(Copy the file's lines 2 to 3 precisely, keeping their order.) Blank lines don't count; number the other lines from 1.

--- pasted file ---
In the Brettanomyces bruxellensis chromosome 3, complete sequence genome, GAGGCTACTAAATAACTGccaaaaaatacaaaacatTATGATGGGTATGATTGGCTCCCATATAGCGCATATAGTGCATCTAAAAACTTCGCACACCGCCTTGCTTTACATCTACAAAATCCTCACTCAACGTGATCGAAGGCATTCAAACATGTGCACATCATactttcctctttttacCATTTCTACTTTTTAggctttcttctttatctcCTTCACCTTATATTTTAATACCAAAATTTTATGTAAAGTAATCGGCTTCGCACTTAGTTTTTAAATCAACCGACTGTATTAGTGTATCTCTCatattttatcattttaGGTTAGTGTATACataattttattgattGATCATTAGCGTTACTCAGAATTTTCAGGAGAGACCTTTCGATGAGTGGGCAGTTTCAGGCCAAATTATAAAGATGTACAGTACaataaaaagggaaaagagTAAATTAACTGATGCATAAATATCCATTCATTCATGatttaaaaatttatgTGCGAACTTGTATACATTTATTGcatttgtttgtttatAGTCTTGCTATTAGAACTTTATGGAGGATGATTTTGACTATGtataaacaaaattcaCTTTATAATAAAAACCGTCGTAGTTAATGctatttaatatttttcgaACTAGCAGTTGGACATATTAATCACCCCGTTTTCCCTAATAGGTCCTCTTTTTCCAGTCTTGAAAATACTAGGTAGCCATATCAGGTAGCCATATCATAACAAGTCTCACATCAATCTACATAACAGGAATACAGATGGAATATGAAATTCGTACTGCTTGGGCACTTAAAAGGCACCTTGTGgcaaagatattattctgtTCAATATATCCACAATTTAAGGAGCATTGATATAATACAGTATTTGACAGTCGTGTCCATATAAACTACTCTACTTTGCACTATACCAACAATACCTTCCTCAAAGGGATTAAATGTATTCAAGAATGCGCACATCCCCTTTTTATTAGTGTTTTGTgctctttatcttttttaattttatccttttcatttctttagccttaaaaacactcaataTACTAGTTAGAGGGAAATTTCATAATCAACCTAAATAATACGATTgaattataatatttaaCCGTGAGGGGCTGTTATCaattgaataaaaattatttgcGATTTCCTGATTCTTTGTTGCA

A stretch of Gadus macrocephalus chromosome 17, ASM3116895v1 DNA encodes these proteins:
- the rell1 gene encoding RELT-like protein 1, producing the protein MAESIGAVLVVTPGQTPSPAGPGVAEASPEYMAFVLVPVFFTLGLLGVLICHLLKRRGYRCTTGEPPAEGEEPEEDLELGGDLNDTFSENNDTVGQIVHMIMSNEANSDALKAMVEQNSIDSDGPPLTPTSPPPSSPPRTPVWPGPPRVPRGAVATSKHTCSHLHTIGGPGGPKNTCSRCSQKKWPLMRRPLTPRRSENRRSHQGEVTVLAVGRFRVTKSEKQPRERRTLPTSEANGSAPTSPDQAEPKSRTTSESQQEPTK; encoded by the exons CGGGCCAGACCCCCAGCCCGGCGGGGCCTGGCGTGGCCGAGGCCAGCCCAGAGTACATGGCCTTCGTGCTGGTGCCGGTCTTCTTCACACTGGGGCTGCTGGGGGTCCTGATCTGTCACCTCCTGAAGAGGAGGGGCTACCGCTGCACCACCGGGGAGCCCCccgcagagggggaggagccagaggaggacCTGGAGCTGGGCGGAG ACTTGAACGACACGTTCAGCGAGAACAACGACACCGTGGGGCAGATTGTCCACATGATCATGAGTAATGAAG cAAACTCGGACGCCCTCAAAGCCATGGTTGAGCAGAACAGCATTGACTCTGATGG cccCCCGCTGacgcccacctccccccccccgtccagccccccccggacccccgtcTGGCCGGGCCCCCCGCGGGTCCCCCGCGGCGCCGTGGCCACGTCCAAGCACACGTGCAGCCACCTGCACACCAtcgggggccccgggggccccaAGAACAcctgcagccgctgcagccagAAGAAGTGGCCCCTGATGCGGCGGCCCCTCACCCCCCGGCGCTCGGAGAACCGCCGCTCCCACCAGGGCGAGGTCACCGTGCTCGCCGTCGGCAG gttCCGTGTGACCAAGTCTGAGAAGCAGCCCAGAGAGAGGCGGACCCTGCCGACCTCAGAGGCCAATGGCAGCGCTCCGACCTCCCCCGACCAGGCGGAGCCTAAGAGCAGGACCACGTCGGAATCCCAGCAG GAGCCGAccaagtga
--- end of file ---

A stretch of Gadus macrocephalus chromosome 17, ASM3116895v1 DNA encodes these proteins:
- the rell1 gene encoding RELT-like protein 1, producing the protein MAESIGAVLVVTPGQTPSPAGPGVAEASPEYMAFVLVPVFFTLGLLGVLICHLLKRRGYRCTTGEPPAEGEEPEEDLELGGDLNDTFSENNDTVGQIVHMIMSNEANSDALKAMVEQNSIDSDGPPLTPTSPPPSSPPRTPVWPGPPRVPRGAVATSKHTCSHLHTIGGPGGPKNTCSRCSQKKWPLMRRPLTPRRSENRRSHQGEVTVLAVGRFRVTKSEKQPRERRTLPTSEANGSAPTSPDQAEPKSRTTSESQQEPTK; encoded by the exons CGGGCCAGACCCCCAGCCCGGCGGGGCCTGGCGTGGCCGAGGCCAGCCCAGAGTACATGGCCTTCGTGCTGGTGCCGGTCTTCTTCACACTGGGGCTGCTGGGGGTCCTGATCTGTCACCTCCTGAAGAGGAGGGGCTACCGCTGCACCACCGGGGAGCCCCccgcagagggggaggagccagaggaggacCTGGAGCTGGGCGGAG ACTTGAACGACACGTTCAGCGAGAACAACGACACCGTGGGGCAGATTGTCCACATGATCATGAGTAATGAAG cAAACTCGGACGCCCTCAAAGCCATGGTTGAGCAGAACAGCATTGACTCTGATGG cccCCCGCTGacgcccacctccccccccccgtccagccccccccggacccccgtcTGGCCGGGCCCCCCGCGGGTCCCCCGCGGCGCCGTGGCCACGTCCAAGCACACGTGCAGCCACCTGCACACCAtcgggggccccgggggccccaAGAACAcctgcagccgctgcagccagAAGAAGTGGCCCCTGATGCGGCGGCCCCTCACCCCCCGGCGCTCGGAGAACCGCCGCTCCCACCAGGGCGAGGTCACCGTGCTCGCCGTCGGCAG gttCCGTGTGACCAAGTCTGAGAAGCAGCCCAGAGAGAGGCGGACCCTGCCGACCTCAGAGGCCAATGGCAGCGCTCCGACCTCCCCCGACCAGGCGGAGCCTAAGAGCAGGACCACGTCGGAATCCCAGCAG GAGCCGAccaagtga